From a cyber-security perspective, the latest, global ransomware attack demonstrated several crucial truths.
First and foremost: if organizations keep their systems up to date with the latest software patches, their likelihood of being penetrated is significantly reduced.
However, this shines an unfortunate spotlight on those platforms that are out of date and do not enjoy ongoing software updates and patches. These systems are completely exposed – as proved to be the case with Windows XP in the current attack.
But Windows XP is not the only operating system no longer fully supported by its original vendor. Indeed, there are a multitude of outdated legacy systems and embedded software that continue to run some of our most critical infrastructure – including utilities, power plants and medical devices – in hundreds of millions of locations around the world. Those installations and devices were often designed with minimum hardware requirements – often to reduce costs and increase longevity – under the assumption that proprietary hardware and minimalistic operating systems are good enough to support the very specific applications these devices and systems offer.
The problem is that in recent years, these legacy systems have been connected online, using standard internet protocol. This type of connection, of course, exposes them to the latest, most sophisticated type of cyber-attacks. Because their out-of-date operating systems don’t have the ability to be upgraded with software defense mechanisms, they are not shielded from the increasingly ferocious brand of hacks we continue to witness. This is further complicated by the fact that it is simply not financially feasible to create new patches for most of these legacy systems.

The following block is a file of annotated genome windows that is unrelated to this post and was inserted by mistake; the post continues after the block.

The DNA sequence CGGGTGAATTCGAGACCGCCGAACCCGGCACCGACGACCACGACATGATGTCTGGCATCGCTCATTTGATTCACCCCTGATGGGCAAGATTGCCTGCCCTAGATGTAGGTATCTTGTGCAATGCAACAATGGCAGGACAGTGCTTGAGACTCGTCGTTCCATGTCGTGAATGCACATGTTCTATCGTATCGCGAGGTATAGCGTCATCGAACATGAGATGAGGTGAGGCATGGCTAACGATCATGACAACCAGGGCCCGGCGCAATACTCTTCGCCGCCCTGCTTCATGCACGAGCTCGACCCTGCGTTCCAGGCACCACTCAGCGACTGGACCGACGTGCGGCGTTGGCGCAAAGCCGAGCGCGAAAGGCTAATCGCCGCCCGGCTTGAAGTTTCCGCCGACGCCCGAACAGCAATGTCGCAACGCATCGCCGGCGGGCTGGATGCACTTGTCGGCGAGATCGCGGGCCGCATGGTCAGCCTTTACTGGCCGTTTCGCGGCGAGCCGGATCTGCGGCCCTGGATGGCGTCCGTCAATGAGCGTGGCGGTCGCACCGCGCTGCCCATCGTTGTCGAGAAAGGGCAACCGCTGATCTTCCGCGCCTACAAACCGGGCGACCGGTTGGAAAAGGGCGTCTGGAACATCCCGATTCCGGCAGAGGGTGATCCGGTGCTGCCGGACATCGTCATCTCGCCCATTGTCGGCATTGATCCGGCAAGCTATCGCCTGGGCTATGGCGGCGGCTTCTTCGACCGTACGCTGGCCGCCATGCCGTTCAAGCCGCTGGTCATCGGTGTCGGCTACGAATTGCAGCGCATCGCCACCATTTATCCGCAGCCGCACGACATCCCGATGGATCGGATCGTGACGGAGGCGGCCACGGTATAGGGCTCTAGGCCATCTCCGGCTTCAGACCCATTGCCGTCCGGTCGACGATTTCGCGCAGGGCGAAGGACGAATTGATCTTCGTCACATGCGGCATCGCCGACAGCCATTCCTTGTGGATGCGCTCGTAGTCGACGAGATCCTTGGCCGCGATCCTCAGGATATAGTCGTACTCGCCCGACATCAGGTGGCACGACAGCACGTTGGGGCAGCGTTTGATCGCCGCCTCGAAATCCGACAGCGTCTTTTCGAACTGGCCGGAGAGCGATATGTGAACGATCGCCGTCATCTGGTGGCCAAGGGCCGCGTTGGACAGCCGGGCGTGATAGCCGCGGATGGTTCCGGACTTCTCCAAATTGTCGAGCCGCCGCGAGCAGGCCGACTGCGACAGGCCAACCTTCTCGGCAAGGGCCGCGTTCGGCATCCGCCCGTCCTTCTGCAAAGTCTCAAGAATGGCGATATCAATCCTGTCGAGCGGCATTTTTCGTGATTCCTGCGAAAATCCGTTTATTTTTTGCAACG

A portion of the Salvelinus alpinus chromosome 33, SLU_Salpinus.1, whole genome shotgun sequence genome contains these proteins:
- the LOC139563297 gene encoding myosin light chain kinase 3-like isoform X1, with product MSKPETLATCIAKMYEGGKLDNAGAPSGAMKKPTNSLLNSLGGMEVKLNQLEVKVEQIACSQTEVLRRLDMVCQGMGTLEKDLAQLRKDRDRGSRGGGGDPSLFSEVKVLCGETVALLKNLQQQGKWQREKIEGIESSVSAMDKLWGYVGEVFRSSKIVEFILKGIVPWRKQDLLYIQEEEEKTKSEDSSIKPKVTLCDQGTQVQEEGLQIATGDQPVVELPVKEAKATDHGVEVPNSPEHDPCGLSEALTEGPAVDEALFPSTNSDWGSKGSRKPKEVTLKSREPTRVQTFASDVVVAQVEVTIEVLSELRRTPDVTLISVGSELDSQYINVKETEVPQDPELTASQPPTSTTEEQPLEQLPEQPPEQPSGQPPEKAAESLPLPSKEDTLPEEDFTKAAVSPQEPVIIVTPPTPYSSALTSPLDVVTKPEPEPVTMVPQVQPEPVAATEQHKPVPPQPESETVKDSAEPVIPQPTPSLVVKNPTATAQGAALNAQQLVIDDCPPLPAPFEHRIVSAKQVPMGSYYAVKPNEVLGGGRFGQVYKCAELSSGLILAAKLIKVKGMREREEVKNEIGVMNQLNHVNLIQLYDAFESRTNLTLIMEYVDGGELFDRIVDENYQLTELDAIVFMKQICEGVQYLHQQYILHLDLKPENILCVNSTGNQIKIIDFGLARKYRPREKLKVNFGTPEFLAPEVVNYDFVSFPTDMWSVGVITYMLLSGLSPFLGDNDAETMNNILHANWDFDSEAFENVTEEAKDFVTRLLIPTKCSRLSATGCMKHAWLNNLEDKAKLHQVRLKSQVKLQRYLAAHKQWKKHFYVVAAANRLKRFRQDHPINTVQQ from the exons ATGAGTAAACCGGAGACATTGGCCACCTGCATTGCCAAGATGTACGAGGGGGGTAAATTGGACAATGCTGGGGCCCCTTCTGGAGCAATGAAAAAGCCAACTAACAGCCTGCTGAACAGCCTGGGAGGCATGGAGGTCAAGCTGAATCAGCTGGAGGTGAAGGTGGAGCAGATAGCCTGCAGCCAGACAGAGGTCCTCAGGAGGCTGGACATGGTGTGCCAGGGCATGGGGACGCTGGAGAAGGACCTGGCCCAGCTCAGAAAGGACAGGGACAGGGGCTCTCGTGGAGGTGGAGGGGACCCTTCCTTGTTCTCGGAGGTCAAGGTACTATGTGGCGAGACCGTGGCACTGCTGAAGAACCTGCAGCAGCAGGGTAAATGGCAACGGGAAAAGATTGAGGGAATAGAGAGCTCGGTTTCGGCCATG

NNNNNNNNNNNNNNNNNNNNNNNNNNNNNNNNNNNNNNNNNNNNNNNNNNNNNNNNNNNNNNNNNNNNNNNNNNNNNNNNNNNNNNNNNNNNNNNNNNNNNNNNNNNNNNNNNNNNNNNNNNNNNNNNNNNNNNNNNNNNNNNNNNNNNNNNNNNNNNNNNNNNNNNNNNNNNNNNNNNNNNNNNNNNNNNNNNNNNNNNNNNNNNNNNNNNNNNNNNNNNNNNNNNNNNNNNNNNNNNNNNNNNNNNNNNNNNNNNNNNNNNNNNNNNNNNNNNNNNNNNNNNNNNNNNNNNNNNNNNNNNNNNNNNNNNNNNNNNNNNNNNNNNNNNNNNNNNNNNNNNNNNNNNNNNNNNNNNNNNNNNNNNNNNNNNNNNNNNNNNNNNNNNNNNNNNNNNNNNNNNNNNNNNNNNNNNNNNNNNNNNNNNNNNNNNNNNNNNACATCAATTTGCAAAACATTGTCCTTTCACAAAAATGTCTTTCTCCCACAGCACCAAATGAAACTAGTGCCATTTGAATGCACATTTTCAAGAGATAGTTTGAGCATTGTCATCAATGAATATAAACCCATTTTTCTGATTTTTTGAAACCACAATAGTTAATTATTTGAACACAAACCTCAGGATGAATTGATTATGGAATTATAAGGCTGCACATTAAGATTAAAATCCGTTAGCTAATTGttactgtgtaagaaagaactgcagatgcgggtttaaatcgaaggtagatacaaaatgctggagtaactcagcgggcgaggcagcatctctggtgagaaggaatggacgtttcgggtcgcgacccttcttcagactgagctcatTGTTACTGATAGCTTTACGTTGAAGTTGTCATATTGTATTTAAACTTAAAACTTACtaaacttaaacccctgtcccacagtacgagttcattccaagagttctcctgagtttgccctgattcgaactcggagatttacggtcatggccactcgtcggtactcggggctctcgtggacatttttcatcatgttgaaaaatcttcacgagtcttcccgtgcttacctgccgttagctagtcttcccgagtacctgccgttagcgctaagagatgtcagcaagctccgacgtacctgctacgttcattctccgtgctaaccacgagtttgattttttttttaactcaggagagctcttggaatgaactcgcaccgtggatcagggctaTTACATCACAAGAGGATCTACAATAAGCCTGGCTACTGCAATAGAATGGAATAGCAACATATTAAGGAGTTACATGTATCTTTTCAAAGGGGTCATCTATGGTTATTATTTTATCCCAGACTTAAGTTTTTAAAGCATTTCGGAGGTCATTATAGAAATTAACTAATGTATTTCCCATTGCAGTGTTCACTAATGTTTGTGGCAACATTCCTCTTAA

So how do we protect our critical and incredibly vulnerable systems? Clearly, a very different approach is necessary. The good news is that while we don’t have a single silver bullet to protect such systems, there are several innovative approaches that can provide us with an increased level of protection.
One method is to constantly monitor network traffic to and from those devices and installations in order to identify anomalies which might indicate that an attack is in the works. This is the approach taken by several successful cyber companies including Claroty, CyberX and SCADAfence (a JVP portfolio company).
A second approach is to set up traps (e.g. honeypots) within communication networks that will serve as decoys to attract incoming attacks and keep the intended target intact. This method is used by such companies as CounterTack TrapX, and Illusive Networks.
Another extremely effective approach is to create what is known as “moving target” defenses that obfuscate the processes running on legacy devices to effectively hide them from incoming attacks. This approach is used to great effect by JVP portfolio company Morphisec.
As we have seen in this latest global hack, attackers have clearly set their sights on these non-upgradable legacy platforms, often in the heart of many of our mission-critical systems, and will no doubt continue to prod them, either for financial gain as in this latest ransomware attack, or, in the case of nation-states, to advance whatever geopolitical strategies they deem worthwhile for such activity.
In many ways, the scope of the latest attack can be seen as a failure of the cybersecurity community, accompanied by typical finger pointing. Vendors are saying that targets were not quick enough to adopt the latest patches, while corporate victims are claiming that the technical solutions are too cumbersome and difficult to implement. The good news is that we’ve been seeing several startups emerge that provide a good balance between security levels and ease of implementation, with the aim of helping the good guys one step ahead of the curve in the event of future attacks.